The future of work: robotics in health

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EY - Brett Martin

By Brett Martin
Principal, Health Care Advisory Services
Ernst & Young LLP

Our clients in the global health industry are universally concerned with controlling costs and improving quality in the services they provide to patients. New tools that can enable savings and efficiencies are always welcome, in particular if they can also help alleviate talent shortages and boost retention of key employees. RPA (robotic process automation) is gaining ground in health care as an enabler in curbing costs, reducing error and removing routine work to free up administrative and clinical staff for higher-value, patient-centered activities.

Most people have heard about RPA by now, but it’s still worthwhile to distinguish RPA from the higher-level intelligent/cognitive automation that can learn over time, and also from operating room robots that assist surgeons. RPA is both more basic than those applications, yet in some way, more versatile. It is complex software that sits on top of existing applications and is programmed to complete repetitive tasks requiring multiple and variable steps and interactions.

For example, in a revenue cycle process, there are multiple processes in different systems that must be checked (e.g., connecting with insurance companies, addressing updates to provider information) in clearing a patient financially for a procedure. A robot can step through these many touch points and make a rules-based determination about, for example, whether the procedure code matches the patient’s insurance policy.

We’ve seen an increasing number of provider examples of RPA. In Scotland, an automated grading system was used to help screen 600 patients a day for a specific eye pathology associated with retinopathy. However, this grading system did not talk to the rest of their information systems, and creating an automated application interface was not an option. Enter RPA, which logs into the automated grading system, performs a routine set of checks and then logs into the electronic medical record system to update a patient record with the results. With RPA handling routine processes quickly and accurately, cost savings of 20%–50% can be realized over manual operations.

RPA’s impact on talent and workforce can also be substantial. In the NHS Scotland example, once RPA is up and running, the human screener steps in only when there are variances requiring judgment and expertise. With RPA relieving people of the most repetitive tasks, health workers’ time is freed up for more engaging, patient-centered care activities.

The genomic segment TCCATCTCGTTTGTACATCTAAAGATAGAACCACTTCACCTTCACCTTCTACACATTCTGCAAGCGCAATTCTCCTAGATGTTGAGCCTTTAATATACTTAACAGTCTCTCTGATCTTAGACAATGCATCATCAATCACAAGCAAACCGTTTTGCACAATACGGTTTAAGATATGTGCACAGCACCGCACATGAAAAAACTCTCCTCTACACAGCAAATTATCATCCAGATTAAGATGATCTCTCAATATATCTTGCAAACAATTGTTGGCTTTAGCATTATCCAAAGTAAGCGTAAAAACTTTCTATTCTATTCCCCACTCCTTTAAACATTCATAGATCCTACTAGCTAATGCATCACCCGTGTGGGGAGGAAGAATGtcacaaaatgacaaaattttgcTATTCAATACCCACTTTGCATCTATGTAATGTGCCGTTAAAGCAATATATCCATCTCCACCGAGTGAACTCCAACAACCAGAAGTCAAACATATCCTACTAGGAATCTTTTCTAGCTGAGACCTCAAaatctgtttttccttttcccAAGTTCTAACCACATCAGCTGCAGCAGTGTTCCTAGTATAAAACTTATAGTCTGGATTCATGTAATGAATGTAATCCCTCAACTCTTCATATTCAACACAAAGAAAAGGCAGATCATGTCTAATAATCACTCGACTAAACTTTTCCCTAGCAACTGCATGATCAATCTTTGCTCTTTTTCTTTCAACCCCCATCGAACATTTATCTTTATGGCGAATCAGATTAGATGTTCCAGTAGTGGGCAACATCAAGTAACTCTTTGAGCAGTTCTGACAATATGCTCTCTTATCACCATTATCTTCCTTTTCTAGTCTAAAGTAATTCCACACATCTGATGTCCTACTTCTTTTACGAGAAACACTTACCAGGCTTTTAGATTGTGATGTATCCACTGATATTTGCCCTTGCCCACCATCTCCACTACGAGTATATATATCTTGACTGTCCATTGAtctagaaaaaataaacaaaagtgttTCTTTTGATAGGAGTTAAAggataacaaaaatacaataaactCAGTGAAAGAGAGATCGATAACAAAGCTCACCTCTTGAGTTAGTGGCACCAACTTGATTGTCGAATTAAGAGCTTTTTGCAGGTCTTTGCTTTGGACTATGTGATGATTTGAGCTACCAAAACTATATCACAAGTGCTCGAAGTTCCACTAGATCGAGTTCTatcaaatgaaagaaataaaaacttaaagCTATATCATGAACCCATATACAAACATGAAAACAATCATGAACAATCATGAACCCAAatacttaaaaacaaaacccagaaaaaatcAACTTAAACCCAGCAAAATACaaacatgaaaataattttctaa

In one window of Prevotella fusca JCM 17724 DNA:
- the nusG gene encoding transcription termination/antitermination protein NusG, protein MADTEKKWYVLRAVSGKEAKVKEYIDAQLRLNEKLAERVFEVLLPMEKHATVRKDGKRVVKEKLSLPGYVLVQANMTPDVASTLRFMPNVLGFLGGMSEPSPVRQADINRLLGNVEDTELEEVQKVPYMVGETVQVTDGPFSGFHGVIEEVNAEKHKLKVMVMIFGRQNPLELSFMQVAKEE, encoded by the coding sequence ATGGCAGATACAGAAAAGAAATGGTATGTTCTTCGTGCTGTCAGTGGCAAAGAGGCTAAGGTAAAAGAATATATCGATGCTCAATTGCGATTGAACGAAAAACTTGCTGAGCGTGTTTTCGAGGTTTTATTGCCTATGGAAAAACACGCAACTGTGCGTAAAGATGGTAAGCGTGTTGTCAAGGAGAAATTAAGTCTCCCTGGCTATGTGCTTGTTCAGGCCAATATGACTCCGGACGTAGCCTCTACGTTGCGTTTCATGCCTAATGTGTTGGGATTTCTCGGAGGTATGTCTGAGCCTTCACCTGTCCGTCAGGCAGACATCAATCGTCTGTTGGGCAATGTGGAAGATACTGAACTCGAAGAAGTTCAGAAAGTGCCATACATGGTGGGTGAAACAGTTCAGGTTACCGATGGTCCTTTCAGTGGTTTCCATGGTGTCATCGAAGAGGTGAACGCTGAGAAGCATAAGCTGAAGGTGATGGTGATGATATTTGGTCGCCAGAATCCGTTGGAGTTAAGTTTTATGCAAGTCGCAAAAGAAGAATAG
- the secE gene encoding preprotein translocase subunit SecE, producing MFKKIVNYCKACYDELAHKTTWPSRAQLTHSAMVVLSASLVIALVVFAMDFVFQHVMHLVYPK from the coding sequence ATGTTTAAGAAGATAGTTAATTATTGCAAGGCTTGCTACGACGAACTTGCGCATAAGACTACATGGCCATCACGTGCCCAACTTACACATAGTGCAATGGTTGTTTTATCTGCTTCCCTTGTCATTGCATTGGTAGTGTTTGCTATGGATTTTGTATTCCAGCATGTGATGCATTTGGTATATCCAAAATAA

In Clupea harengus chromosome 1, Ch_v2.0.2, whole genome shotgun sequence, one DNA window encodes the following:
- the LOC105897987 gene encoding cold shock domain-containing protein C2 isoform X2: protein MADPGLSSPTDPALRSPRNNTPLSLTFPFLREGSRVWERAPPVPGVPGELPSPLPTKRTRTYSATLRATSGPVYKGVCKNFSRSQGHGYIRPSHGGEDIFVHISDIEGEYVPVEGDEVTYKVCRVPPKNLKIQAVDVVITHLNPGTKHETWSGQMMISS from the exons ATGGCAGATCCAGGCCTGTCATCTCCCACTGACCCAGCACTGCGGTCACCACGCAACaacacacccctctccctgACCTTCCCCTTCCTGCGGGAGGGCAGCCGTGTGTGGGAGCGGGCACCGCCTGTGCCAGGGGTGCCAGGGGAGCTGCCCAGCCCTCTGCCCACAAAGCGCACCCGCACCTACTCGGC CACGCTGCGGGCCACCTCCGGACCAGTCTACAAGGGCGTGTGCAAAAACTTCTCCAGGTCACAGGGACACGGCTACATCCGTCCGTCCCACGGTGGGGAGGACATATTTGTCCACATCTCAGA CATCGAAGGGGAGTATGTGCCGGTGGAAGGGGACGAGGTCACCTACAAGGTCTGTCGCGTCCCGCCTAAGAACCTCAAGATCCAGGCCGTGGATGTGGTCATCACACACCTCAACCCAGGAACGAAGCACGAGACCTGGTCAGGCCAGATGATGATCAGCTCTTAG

Getting staff involved early on, in initial scoping of RPA opportunities, is key. Not only can they assist leadership in identifying and documenting processes that may benefit from RPA, having their input from the start will naturally help when you need them to support a live RPA instance. Your human employees are integral to RPA success: their judgment and interpretation will be required to monitor, track and control processes. Communicating early and often about the RPA initiative will benefit all involved.

For further reading:

My EY colleagues Chris Massouras and Jon Powell discussed RPA and how it effects the future of work in health care in two recent publications:

In these articles, Jon and Chris offer further considerations for how health organizations can assess opportunities for RPA and how a thoughtful implementation may not only save time, costs and reduce errors, but may also — by relieving workers of mundane tasks — improve employee engagement and retention.

RPA can have an impact across the entire organization. EY assists health sector clients in assessing that impact and the upside of this and other technologies. In short, thoughtfully deployed RPA may yield more accurate results at lower costs — as well as a more engaged and lasting workforce that can return its focus to patients and healthy outcomes.